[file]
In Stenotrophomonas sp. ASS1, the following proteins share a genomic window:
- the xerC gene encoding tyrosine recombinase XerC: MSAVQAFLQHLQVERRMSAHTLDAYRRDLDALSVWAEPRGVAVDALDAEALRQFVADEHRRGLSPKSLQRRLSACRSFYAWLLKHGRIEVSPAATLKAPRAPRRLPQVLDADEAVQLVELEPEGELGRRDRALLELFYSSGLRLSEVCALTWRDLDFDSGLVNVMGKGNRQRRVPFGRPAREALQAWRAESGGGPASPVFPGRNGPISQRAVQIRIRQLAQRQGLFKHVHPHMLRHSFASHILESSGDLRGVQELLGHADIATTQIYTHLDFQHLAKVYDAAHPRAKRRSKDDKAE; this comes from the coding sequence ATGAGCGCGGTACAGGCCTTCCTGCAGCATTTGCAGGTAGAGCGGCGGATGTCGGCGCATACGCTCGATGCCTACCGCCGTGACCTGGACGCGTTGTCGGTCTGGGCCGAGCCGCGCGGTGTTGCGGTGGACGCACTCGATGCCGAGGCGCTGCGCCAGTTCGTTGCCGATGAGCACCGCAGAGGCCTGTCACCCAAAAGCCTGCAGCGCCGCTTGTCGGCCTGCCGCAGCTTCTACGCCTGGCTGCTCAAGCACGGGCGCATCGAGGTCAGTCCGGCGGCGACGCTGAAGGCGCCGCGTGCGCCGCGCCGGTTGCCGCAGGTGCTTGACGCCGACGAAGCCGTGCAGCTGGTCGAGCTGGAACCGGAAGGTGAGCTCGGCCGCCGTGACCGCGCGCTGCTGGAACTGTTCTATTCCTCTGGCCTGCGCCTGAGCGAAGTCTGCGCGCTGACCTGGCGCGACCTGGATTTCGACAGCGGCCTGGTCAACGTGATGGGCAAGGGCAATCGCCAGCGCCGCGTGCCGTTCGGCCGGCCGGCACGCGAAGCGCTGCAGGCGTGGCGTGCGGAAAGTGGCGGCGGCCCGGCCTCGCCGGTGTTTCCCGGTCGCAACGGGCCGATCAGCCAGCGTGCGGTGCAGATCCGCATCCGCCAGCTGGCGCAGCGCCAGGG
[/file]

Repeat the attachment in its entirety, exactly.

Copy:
In Stenotrophomonas sp. ASS1, the following proteins share a genomic window:
- the xerC gene encoding tyrosine recombinase XerC: MSAVQAFLQHLQVERRMSAHTLDAYRRDLDALSVWAEPRGVAVDALDAEALRQFVADEHRRGLSPKSLQRRLSACRSFYAWLLKHGRIEVSPAATLKAPRAPRRLPQVLDADEAVQLVELEPEGELGRRDRALLELFYSSGLRLSEVCALTWRDLDFDSGLVNVMGKGNRQRRVPFGRPAREALQAWRAESGGGPASPVFPGRNGPISQRAVQIRIRQLAQRQGLFKHVHPHMLRHSFASHILESSGDLRGVQELLGHADIATTQIYTHLDFQHLAKVYDAAHPRAKRRSKDDKAE; this comes from the coding sequence ATGAGCGCGGTACAGGCCTTCCTGCAGCATTTGCAGGTAGAGCGGCGGATGTCGGCGCATACGCTCGATGCCTACCGCCGTGACCTGGACGCGTTGTCGGTCTGGGCCGAGCCGCGCGGTGTTGCGGTGGACGCACTCGATGCCGAGGCGCTGCGCCAGTTCGTTGCCGATGAGCACCGCAGAGGCCTGTCACCCAAAAGCCTGCAGCGCCGCTTGTCGGCCTGCCGCAGCTTCTACGCCTGGCTGCTCAAGCACGGGCGCATCGAGGTCAGTCCGGCGGCGACGCTGAAGGCGCCGCGTGCGCCGCGCCGGTTGCCGCAGGTGCTTGACGCCGACGAAGCCGTGCAGCTGGTCGAGCTGGAACCGGAAGGTGAGCTCGGCCGCCGTGACCGCGCGCTGCTGGAACTGTTCTATTCCTCTGGCCTGCGCCTGAGCGAAGTCTGCGCGCTGACCTGGCGCGACCTGGATTTCGACAGCGGCCTGGTCAACGTGATGGGCAAGGGCAATCGCCAGCGCCGCGTGCCGTTCGGCCGGCCGGCACGCGAAGCGCTGCAGGCGTGGCGTGCGGAAAGTGGCGGCGGCCCGGCCTCGCCGGTGTTTCCCGGTCGCAACGGGCCGATCAGCCAGCGTGCGGTGCAGATCCGCATCCGCCAGCTGGCGCAGCGCCAGGG